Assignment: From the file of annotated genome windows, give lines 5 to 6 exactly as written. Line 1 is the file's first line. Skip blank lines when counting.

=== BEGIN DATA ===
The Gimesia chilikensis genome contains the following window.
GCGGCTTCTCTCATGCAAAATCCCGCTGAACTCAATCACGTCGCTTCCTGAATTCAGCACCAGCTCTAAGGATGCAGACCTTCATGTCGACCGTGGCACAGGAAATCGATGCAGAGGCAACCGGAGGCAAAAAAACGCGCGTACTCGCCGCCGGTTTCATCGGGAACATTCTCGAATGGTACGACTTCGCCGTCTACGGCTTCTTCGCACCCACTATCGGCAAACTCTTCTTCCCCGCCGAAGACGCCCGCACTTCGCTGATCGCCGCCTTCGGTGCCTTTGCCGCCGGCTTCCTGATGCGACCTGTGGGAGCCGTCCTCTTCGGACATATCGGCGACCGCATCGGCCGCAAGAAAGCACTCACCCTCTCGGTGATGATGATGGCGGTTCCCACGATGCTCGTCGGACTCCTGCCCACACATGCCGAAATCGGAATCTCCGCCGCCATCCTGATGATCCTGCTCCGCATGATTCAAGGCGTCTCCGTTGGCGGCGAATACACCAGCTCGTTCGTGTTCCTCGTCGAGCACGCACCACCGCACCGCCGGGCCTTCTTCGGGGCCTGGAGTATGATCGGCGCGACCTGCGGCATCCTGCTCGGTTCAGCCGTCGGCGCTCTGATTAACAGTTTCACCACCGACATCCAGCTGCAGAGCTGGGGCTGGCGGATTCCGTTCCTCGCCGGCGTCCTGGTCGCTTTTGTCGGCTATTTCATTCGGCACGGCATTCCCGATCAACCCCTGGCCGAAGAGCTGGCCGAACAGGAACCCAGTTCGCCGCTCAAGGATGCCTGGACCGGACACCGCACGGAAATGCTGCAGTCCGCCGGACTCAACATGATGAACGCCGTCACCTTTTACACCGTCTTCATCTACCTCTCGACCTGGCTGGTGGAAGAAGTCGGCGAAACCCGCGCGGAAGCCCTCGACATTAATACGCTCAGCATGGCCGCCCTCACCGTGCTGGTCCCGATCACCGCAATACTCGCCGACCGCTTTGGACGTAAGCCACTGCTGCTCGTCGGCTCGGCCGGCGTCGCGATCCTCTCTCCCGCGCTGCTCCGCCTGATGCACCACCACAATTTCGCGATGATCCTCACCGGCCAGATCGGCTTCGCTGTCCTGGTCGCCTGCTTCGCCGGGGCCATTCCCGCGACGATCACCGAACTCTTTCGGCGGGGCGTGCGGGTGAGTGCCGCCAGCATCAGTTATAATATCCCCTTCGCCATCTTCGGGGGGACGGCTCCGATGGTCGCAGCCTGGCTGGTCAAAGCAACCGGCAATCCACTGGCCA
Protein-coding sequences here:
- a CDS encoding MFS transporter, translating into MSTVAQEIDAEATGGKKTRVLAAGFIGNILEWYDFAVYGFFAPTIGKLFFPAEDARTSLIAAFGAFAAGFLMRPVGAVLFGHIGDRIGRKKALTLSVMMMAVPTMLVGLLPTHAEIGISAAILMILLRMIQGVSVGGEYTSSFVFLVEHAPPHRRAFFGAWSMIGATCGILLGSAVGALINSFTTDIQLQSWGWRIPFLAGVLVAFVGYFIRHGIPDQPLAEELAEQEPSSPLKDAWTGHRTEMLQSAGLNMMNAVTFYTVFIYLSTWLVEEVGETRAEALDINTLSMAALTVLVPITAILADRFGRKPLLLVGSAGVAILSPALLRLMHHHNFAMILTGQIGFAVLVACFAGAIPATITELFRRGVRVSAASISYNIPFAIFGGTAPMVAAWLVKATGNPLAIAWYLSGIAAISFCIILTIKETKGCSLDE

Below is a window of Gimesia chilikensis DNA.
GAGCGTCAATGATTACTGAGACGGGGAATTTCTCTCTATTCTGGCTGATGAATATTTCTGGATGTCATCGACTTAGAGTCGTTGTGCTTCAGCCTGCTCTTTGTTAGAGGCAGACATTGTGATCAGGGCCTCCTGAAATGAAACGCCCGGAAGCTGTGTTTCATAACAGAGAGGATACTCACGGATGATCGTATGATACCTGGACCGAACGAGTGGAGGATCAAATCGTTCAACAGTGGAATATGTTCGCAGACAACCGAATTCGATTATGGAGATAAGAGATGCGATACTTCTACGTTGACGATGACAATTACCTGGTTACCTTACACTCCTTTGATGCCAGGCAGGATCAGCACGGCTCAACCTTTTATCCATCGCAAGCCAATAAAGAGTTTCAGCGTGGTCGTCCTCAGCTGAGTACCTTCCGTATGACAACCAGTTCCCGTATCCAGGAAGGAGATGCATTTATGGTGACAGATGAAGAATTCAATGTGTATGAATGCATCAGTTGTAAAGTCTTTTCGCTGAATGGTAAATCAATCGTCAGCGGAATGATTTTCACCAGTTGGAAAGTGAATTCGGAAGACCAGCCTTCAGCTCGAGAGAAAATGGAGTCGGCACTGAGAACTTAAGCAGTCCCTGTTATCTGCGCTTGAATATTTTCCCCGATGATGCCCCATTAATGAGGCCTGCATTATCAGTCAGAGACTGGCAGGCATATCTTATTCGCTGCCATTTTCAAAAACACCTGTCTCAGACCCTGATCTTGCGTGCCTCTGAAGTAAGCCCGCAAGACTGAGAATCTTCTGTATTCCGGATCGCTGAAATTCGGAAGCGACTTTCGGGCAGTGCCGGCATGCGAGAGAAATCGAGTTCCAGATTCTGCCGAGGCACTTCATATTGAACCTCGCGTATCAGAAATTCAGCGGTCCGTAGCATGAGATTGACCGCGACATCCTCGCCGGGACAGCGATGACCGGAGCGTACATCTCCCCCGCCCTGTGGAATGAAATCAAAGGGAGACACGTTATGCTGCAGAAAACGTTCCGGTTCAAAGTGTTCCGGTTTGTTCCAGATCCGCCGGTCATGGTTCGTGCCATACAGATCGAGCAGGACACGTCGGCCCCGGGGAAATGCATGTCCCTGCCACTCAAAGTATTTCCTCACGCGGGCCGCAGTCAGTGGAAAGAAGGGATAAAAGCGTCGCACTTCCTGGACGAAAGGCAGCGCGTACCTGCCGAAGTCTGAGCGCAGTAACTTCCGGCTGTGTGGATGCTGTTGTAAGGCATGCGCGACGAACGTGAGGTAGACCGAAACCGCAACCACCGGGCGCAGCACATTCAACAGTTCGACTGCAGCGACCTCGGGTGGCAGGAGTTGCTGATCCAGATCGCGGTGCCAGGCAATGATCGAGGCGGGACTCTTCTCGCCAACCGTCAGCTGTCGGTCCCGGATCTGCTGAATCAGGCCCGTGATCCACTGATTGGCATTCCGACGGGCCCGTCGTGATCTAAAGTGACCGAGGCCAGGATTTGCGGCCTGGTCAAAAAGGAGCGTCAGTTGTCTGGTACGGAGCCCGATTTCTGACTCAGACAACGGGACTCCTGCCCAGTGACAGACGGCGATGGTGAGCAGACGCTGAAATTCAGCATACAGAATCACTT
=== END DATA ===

Below is a window of Gimesia chilikensis DNA.
GAGCGTCAATGATTACTGAGACGGGGAATTTCTCTCTATTCTGGCTGATGAATATTTCTGGATGTCATCGACTTAGAGTCGTTGTGCTTCAGCCTGCTCTTTGTTAGAGGCAGACATTGTGATCAGGGCCTCCTGAAATGAAACGCCCGGAAGCTGTGTTTCATAACAGAGAGGATACTCACGGATGATCGTATGATACCTGGACCGAACGAGTGGAGGATCAAATCGTTCAACAGTGGAATATGTTCGCAGACAACCGAATTCGATTATGGAGATAAGAGATGCGATACTTCTACGTTGACGATGACAATTACCTGGTTACCTTACACTCCTTTGATGCCAGGCAGGATCAGCACGGCTCAACCTTTTATCCATCGCAAGCCAATAAAGAGTTTCAGCGTGGTCGTCCTCAGCTGAGTACCTTCCGTATGACAACCAGTTCCCGTATCCAGGAAGGAGATGCATTTATGGTGACAGATGAAGAATTCAATGTGTATGAATGCATCAGTTGTAAAGTCTTTTCGCTGAATGGTAAATCAATCGTCAGCGGAATGATTTTCACCAGTTGGAAAGTGAATTCGGAAGACCAGCCTTCAGCTCGAGAGAAAATGGAGTCGGCACTGAGAACTTAAGCAGTCCCTGTTATCTGCGCTTGAATATTTTCCCCGATGATGCCCCATTAATGAGGCCTGCATTATCAGTCAGAGACTGGCAGGCATATCTTATTCGCTGCCATTTTCAAAAACACCTGTCTCAGACCCTGATCTTGCGTGCCTCTGAAGTAAGCCCGCAAGACTGAGAATCTTCTGTATTCCGGATCGCTGAAATTCGGAAGCGACTTTCGGGCAGTGCCGGCATGCGAGAGAAATCGAGTTCCAGATTCTGCCGAGGCACTTCATATTGAACCTCGCGTATCAGAAATTCAGCGGTCCGTAGCATGAGATTGACCGCGACATCCTCGCCGGGACAGCGATGACCGGAGCGTACATCTCCCCCGCCCTGTGGAATGAAATCAAAGGGAGACACGTTATGCTGCAGAAAACGTTCCGGTTCAAAGTGTTCCGGTTTGTTCCAGATCCGCCGGTCATGGTTCGTGCCATACAGATCGAGCAGGACACGTCGGCCCCGGGGAAATGCATGTCCCTGCCACTCAAAGTATTTCCTCACGCGGGCCGCAGTCAGTGGAAAGAAGGGATAAAAGCGTCGCACTTCCTGGACGAAAGGCAGCGCGTACCTGCCGAAGTCTGAGCGCAGTAACTTCCGGCTGTGTGGATGCTGTTGTAAGGCATGCGCGACGAACGTGAGGTAGACCGAAACCGCAACCACCGGGCGCAGCACATTCAACAGTTCGACTGCAGCGACCTCGGGTGGCAGGAGTTGCTGATCCAGATCGCGGTGCCAGGCAATGATCGAGGCGGGACTCTTCTCGCCAACCGTCAGCTGTCGGTCCCGGATCTGCTGAATCAGGCCCGTGATCCACTGATTGGCATTCCGACGGGCCCGTCGTGATCTAAAGTGACCGAGGCCAGGATTTGCGGCCTGGTCAAAAAGGAGCGTCAGTTGTCTGGTACGGAGCCCGATTTCTGACTCAGACAACGGGACTCCTGCCCAGTGACAGACGGCGATGGTGAGCAGACGCTGAAATTCAGCATACAGAATCACTT